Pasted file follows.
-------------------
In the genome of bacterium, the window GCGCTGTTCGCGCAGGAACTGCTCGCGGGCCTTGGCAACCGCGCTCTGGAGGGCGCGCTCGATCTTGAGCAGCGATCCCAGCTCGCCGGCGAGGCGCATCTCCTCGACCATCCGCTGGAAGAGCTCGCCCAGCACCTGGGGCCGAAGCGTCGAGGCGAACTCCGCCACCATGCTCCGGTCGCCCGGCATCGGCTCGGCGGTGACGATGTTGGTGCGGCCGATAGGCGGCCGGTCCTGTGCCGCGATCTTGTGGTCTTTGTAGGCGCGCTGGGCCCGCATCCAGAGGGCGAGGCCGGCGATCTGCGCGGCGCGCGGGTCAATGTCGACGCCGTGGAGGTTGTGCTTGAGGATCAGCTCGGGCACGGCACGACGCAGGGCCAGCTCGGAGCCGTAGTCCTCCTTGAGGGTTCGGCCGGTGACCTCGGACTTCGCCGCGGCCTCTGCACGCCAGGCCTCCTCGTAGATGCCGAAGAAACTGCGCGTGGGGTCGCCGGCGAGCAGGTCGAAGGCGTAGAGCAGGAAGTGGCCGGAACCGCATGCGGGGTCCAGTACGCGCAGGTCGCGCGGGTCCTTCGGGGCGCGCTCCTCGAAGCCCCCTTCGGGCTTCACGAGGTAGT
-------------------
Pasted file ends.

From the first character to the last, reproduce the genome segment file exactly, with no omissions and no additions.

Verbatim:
In the genome of bacterium, the window GCGCTGTTCGCGCAGGAACTGCTCGCGGGCCTTGGCAACCGCGCTCTGGAGGGCGCGCTCGATCTTGAGCAGCGATCCCAGCTCGCCGGCGAGGCGCATCTCCTCGACCATCCGCTGGAAGAGCTCGCCCAGCACCTGGGGCCGAAGCGTCGAGGCGAACTCCGCCACCATGCTCCGGTCGCCCGGCATCGGCTCGGCGGTGACGATGTTGGTGCGGCCGATAGGCGGCCGGTCCTGTGCCGCGATCTTGTGGTCTTTGTAGGCGCGCTGGGCCCGCATCCAGAGGGCGAGGCCGGCGATCTGCGCGGCGCGCGGGTCAATGTCGACGCCGTGGAGGTTGTGCTTGAGGATCAGCTCGGGCACGGCACGACGCAGGGCCAGCTCGGAGCCGTAGTCCTCCTTGAGGGTTCGGCCGGTGACCTCGGACTTCGCCGCGGCCTCTGCACGCCAGGCCTCCTCGTAGATGCCGAAGAAACTGCGCGTGGGGTCGCCGGCGAGCAGGTCGAAGGCGTAGAGCAGGAAGTGGCCGGAACCGCATGCGGGGTCCAGTACGCGCAGGTCGCGCGGGTCCTTCGGGGCGCGCTCCTCGAAGCCCCCTTCGGGCTTCACGAGGTAGT